PETERSON AIR FORCE BASE, Colo. (NNS) -- Before a full house, Adm. Timothy J. Keating assumed command of North American Aerospace Defense Command (NORAD) and U.S. Northern Command (NORTHCOM) from Air Force Gen. Ed Eberhart in ceremonies here Nov. 5.
The former director of the Joint Staff is the first non-Air Force officer to command NORAD since its creation in 1958. Eberhart had been commander of NORTHCOM since its creation following the Sept. 11, 2001, terrorist attacks. He will retire during a separate ceremony later this year, after an active-duty military career spanning 36 years.
Deputy Secretary of Defense Paul Wolfowitz called Eberhart a "trailblazer" who had led in war and peace with "imagination, independence and strong influence." These are the same attributes Eberhart exhibited as a forward air controller flying 300 bombing missions in South Vietnam, Wolfowitz said. They are also the attributes that persuaded President George Bush and Secretary of Defense Donald Rumsfeld to appoint Eberhart as commander of NORTHCOM.
Wolfowitz went on to praise Eberhart for bringing together the four military branches - including the reserve components - and the U.S. Coast Guard "under one new command." He also read a letter from Rumsfeld, which stated that Eberhart was leaving behind "a legacy that will continue to enhance U.S. security for years to come."
Turning attention to the new NORAD and NORTHCOM commander, Wolfowitz said there was "no better person" than Keating to build on Eberhart's accomplishments.
The deputy secretary said both Eberhart and Keating possess the same "spirit" as the late Gen. Jimmy Doolittle, who "inspired confidence in others" and "went on to conduct that remarkable and unconventional raid on Tokyo in 1942."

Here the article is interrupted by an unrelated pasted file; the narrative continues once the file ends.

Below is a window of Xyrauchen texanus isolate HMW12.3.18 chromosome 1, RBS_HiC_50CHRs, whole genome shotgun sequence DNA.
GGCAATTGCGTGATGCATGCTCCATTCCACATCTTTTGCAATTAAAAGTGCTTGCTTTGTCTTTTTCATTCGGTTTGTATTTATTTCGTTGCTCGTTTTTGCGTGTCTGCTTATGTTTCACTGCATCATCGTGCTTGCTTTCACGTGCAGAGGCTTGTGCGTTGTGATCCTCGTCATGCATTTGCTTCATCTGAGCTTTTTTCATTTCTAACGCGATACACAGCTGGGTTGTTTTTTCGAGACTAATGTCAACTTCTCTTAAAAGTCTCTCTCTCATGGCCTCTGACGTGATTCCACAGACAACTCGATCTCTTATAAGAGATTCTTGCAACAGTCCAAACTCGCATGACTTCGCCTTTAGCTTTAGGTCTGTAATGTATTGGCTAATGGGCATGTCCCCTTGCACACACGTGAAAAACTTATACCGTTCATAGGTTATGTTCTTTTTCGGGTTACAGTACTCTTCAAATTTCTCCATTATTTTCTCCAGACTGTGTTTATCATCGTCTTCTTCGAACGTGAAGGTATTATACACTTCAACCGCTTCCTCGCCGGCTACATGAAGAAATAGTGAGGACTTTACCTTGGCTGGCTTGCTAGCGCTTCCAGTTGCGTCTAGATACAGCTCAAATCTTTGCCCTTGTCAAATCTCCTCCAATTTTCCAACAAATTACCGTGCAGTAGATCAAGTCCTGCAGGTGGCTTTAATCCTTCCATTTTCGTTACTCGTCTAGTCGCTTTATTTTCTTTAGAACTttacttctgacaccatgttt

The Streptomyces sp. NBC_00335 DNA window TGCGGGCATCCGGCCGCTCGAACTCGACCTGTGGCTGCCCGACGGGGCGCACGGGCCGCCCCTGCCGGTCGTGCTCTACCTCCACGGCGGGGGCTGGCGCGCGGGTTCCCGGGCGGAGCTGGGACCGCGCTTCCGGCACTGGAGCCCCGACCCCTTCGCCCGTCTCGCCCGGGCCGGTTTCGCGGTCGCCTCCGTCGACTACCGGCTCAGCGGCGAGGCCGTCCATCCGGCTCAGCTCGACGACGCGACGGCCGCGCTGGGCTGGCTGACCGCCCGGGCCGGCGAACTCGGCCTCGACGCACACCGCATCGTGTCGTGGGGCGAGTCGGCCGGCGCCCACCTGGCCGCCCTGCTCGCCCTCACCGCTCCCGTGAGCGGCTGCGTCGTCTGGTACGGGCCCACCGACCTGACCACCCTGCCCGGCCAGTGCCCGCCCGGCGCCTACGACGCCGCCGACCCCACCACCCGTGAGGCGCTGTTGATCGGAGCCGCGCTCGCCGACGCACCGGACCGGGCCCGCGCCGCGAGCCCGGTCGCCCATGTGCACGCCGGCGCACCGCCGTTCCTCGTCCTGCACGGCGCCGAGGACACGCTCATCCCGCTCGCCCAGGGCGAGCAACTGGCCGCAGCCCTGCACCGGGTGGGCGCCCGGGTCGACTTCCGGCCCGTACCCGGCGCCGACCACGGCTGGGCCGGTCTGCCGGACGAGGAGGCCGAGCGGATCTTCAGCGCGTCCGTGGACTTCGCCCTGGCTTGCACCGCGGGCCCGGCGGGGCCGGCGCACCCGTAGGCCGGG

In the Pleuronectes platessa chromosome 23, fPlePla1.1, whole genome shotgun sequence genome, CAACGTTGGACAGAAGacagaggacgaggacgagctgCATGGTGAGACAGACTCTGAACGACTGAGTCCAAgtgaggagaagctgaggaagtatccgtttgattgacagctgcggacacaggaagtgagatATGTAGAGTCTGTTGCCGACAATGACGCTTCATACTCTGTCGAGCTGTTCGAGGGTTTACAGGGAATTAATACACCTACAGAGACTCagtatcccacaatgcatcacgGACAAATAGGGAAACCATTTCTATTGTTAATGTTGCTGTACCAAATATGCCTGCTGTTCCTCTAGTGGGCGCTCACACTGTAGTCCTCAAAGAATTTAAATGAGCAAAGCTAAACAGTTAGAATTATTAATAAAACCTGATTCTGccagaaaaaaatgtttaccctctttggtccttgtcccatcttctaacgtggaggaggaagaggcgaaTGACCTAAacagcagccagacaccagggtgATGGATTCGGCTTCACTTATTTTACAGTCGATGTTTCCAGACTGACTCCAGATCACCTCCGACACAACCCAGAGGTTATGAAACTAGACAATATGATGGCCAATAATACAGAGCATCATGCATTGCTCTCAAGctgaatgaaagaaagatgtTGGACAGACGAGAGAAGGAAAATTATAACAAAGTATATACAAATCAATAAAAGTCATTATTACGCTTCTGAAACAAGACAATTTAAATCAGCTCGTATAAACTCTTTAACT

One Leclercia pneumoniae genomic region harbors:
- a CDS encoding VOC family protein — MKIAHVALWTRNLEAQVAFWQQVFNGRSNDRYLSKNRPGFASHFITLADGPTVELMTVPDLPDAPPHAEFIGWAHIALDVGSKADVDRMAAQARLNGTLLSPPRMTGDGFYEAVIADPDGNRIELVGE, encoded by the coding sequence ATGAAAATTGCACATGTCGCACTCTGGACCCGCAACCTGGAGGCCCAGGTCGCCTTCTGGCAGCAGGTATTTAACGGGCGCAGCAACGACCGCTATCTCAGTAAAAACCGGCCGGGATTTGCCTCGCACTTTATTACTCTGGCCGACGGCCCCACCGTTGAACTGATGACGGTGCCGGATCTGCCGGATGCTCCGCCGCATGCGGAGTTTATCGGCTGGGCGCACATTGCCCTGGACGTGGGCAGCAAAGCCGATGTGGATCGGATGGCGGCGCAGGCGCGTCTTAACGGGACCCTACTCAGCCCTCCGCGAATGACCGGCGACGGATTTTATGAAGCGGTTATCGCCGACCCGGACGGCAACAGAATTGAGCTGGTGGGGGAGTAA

Wolfowitz said the raid announced to the world that America "was there in the thick of the fight." He said the United States is again in the thick of things because of the war on terrorism."
"They are both confidant, direct men, who mean what they say and say what they mean," he said. He added that both men are leaders with "the courage to take action and see them through."
After thanking Canada and the United States for the opportunity to serve as commander, Keating directed his comments to NORAD and NORTHCOM members, saying "you've done much for which you can be proud, so it is OK to walk with a bit of a swagger."
However, the new commander also cautioned members that protecting the nation and its territories would require "constant vigilance and more." The "more" included innovation, aggressiveness and "rock-solid readiness to respond at a moment's notice."
Keating also told members that the commands' bottom line is "securing liberty and maintaining the trust as the Canadian and American people expect and deserve." He concluded his remarks by saying that he and his wife, Wandalee, "are very proud to join this team and we ask God's continued blessings...on the United States and Canada."
During the ceremony, Eberhart received the Defense Distinguished Service Medal (DDSM) (with second oak leaf cluster) and Canada's Meritorious Service Cross (military division).
The citation accompanying the DDSM said Eberhart's leadership and professionalism contributed to the security of the United States and Canada following the 2001 terrorists attacks. The Canadian citation lauded Eberhart's "strong vision and tenacious pursuit of bi-national support for the common defense of North America," which "contributed significantly to the advancement and defense programs critical to Canada."
Canadian Gen. Ray Henault, chief of the Defense Staff, presided over the NORAD change of command. Several minutes later, Air Force Gen. Richard B. Myers, chairman of the Joint Chiefs of Staff, presided over the NORTHCOM change of command.
Prior to becoming director of the Joint Staff in October 2003, Keating was commander of Naval Forces Central Command and U.S. 5th Fleet. Before that, he served two years as Deputy Chief of Naval Operations for Plans, Policy and Operations.
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